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Old 04-21-06, 10:35 AM
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Originally Posted by Red Dog
Anyone can make beer, liquor, or wine. That doesn't seem to stop the liquor industry from making a tidy profit.
True, anyone can make beer, liquor, or wine, but doing so takes either a good bit of effort, care, knowledge, and skill, or a tremendous amount of luck. You can grow pot without even trying. It's called "weed" for a reason, you know - it will grow almost anywhere, with little or no effort.
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Old 04-21-06, 10:37 AM
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Originally Posted by wendersfan
True, anyone can make beer, liquor, or wine, but doing so takes either a good bit of effort, care, knowledge, and skill, or a tremendous amount of luck. You can grow pot without even trying. It's called "weed" for a reason, you know - it will grow almost anywhere, with little or no effort.

Yeah, but I'm lazy.
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Old 04-21-06, 10:38 AM
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Originally Posted by wendersfan
True, anyone can make beer, liquor, or wine, but doing so takes either a good bit of effort, care, knowledge, and skill, or a tremendous amount of luck. You can grow pot without even trying. It's called "weed" for a reason, you know - it will grow almost anywhere, with little or no effort.
But specific to medical marijuana, there are certain to be "rigors" put in for dosing, chemical content, etc....
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Old 04-21-06, 10:39 AM
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Originally Posted by Red Dog
Yeah, but I'm lazy.
Hence the irony - the more you grow, the more you smoke. The more you smoke, the lazier you get.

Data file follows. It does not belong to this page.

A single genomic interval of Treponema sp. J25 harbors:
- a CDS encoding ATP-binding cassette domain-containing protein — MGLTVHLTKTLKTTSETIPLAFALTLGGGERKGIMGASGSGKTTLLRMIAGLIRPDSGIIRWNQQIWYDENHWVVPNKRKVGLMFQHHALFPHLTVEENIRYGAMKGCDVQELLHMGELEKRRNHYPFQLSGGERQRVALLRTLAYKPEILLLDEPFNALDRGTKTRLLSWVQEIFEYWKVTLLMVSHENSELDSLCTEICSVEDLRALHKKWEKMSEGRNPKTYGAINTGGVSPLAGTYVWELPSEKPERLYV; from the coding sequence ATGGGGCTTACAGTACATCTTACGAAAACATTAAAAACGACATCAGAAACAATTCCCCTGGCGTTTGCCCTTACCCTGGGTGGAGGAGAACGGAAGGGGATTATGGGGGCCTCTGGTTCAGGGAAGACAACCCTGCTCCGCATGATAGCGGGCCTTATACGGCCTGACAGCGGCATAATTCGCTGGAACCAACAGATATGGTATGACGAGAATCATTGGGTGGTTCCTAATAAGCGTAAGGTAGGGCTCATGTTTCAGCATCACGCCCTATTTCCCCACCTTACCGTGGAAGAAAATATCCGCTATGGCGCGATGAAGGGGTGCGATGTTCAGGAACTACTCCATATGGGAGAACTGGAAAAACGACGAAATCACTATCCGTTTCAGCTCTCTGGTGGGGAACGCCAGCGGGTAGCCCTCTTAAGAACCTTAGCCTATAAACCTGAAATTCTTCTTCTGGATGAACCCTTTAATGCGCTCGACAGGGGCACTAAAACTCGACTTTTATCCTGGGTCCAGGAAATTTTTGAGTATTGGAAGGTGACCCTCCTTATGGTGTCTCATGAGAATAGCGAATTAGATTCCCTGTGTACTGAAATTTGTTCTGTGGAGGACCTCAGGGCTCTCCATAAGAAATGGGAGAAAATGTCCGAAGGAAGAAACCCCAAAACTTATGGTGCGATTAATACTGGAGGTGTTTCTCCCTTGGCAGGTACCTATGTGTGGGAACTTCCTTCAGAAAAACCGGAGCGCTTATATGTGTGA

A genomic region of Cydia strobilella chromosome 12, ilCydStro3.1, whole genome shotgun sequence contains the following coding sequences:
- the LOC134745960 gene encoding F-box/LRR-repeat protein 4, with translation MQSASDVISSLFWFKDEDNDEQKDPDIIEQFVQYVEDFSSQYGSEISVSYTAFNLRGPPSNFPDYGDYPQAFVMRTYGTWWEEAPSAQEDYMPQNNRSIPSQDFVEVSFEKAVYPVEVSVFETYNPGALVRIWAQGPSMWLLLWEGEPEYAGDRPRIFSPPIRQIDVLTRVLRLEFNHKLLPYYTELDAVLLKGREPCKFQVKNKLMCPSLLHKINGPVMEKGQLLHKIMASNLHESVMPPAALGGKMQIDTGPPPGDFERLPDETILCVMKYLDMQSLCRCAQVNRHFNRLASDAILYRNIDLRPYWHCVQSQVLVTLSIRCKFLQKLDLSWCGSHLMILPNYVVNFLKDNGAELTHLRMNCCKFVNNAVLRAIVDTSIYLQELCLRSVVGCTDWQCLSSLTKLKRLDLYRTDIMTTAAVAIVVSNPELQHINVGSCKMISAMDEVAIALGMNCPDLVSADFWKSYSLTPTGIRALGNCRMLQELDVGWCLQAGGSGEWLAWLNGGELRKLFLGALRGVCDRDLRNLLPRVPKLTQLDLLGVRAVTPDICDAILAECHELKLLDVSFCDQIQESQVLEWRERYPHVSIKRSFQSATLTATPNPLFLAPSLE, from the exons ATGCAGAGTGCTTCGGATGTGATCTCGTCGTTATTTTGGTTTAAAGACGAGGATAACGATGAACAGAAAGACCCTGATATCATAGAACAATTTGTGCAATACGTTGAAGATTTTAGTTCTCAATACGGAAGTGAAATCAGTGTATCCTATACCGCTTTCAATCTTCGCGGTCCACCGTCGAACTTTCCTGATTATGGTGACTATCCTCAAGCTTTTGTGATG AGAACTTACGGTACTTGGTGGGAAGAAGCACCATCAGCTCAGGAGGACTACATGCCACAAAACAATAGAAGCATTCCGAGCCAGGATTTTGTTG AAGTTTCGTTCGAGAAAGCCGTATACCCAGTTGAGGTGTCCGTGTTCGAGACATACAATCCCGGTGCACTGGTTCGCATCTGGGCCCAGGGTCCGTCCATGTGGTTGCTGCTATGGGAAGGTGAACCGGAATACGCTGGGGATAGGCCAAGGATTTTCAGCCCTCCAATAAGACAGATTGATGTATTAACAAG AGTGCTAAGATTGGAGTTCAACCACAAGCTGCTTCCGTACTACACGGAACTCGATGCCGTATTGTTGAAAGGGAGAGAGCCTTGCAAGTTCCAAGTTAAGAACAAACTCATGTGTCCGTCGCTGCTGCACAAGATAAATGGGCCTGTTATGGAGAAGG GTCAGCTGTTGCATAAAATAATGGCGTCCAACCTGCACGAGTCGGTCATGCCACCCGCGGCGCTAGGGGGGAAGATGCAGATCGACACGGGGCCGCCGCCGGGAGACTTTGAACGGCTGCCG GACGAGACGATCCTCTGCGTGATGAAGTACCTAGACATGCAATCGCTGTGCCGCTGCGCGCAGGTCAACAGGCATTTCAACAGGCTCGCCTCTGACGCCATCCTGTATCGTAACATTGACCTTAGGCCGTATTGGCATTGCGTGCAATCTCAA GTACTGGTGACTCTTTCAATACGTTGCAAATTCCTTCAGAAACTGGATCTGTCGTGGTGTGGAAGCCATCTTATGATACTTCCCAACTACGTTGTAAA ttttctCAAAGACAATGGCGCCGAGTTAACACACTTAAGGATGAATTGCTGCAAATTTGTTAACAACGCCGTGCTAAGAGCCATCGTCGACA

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Old 04-21-06, 10:42 AM
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Originally Posted by Bushdog
But specific to medical marijuana, there are certain to be "rigors" put in for dosing, chemical content, etc....
I understand, but I was responding specifically to <b>RedDog</b>'s comment that "anyone" can brew, distill, or whatever you do to make wine...
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Old 04-21-06, 10:45 AM
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Originally Posted by wendersfan
I understand, but I was responding specifically to <b>RedDog</b>'s comment that "anyone" can brew, distill, or whatever you do to make wine...

Still, if we get to a day where pot is legalized, whether across the board or for medical purposes, it will be tightly controlled, and it will likely be the pharmaceuticals or tobacco companies (everyone's 2 favorites) that will be the 'government sanctioned' producers.
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Old 04-21-06, 10:50 AM
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Originally Posted by Red Dog
Still, if we get to a day where pot is legalized, whether across the board or for medical purposes, it will be tightly controlled, and it will likely be the pharmaceuticals or tobacco companies (everyone's 2 favorites) that will be the 'government sanctioned' producers.
Yeah, and that will well and truly suck. What's even more galling (to me) is the standard, "let's legalize it and tax the shit out of it" argument, as if it's OK to legalize things we otherwise disapprove of, as long as we can generate government income from them (which just gives the government even more power).

My solution has consistently been, make it legal to grow it, possess it, and use it, but don't legalize "trafficking". I've never known anyone who could smoke more than they could grow,

(Please note: the above is for "recreational" use. Medical use would be different.)
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Old 04-21-06, 02:05 PM
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Nice to see another sound medical judgement by the F.D.A.

Originally Posted by wendersfan
True, anyone can make beer, liquor, or wine, but doing so takes either a good bit of effort, care, knowledge, and skill, or a tremendous amount of luck. You can grow pot without even trying. It's called "weed" for a reason, you know - it will grow almost anywhere, with little or no effort.